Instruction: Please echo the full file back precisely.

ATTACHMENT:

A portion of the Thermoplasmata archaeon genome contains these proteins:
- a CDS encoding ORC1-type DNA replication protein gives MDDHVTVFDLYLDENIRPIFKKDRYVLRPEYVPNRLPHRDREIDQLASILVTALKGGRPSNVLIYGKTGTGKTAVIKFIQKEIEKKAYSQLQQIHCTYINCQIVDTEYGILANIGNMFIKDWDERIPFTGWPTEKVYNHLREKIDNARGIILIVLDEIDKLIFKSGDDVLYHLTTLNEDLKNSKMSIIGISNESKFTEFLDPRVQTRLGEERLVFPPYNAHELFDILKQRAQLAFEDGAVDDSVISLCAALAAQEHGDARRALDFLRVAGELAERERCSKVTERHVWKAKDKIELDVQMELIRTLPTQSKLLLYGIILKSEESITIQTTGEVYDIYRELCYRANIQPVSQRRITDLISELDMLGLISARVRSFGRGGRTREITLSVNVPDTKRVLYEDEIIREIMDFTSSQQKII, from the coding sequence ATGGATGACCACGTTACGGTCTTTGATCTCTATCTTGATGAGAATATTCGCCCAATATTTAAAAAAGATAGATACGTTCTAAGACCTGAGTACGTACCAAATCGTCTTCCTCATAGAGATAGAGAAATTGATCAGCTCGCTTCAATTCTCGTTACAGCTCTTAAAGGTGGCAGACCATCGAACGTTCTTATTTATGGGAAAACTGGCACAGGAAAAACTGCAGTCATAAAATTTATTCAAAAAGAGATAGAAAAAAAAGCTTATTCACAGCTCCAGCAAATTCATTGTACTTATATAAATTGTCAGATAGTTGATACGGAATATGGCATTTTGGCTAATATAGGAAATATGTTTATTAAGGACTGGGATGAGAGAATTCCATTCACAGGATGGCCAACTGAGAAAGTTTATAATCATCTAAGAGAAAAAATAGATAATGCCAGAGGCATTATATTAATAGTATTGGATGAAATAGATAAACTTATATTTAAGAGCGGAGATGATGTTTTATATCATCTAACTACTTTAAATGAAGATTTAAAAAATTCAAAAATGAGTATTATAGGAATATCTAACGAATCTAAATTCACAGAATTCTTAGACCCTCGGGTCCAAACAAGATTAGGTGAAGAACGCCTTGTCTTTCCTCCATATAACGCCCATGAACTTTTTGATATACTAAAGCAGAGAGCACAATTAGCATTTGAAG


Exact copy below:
A portion of the Thermoplasmata archaeon genome contains these proteins:
- a CDS encoding ORC1-type DNA replication protein gives MDDHVTVFDLYLDENIRPIFKKDRYVLRPEYVPNRLPHRDREIDQLASILVTALKGGRPSNVLIYGKTGTGKTAVIKFIQKEIEKKAYSQLQQIHCTYINCQIVDTEYGILANIGNMFIKDWDERIPFTGWPTEKVYNHLREKIDNARGIILIVLDEIDKLIFKSGDDVLYHLTTLNEDLKNSKMSIIGISNESKFTEFLDPRVQTRLGEERLVFPPYNAHELFDILKQRAQLAFEDGAVDDSVISLCAALAAQEHGDARRALDFLRVAGELAERERCSKVTERHVWKAKDKIELDVQMELIRTLPTQSKLLLYGIILKSEESITIQTTGEVYDIYRELCYRANIQPVSQRRITDLISELDMLGLISARVRSFGRGGRTREITLSVNVPDTKRVLYEDEIIREIMDFTSSQQKII, from the coding sequence ATGGATGACCACGTTACGGTCTTTGATCTCTATCTTGATGAGAATATTCGCCCAATATTTAAAAAAGATAGATACGTTCTAAGACCTGAGTACGTACCAAATCGTCTTCCTCATAGAGATAGAGAAATTGATCAGCTCGCTTCAATTCTCGTTACAGCTCTTAAAGGTGGCAGACCATCGAACGTTCTTATTTATGGGAAAACTGGCACAGGAAAAACTGCAGTCATAAAATTTATTCAAAAAGAGATAGAAAAAAAAGCTTATTCACAGCTCCAGCAAATTCATTGTACTTATATAAATTGTCAGATAGTTGATACGGAATATGGCATTTTGGCTAATATAGGAAATATGTTTATTAAGGACTGGGATGAGAGAATTCCATTCACAGGATGGCCAACTGAGAAAGTTTATAATCATCTAAGAGAAAAAATAGATAATGCCAGAGGCATTATATTAATAGTATTGGATGAAATAGATAAACTTATATTTAAGAGCGGAGATGATGTTTTATATCATCTAACTACTTTAAATGAAGATTTAAAAAATTCAAAAATGAGTATTATAGGAATATCTAACGAATCTAAATTCACAGAATTCTTAGACCCTCGGGTCCAAACAAGATTAGGTGAAGAACGCCTTGTCTTTCCTCCATATAACGCCCATGAACTTTTTGATATACTAAAGCAGAGAGCACAATTAGCATTTGAAG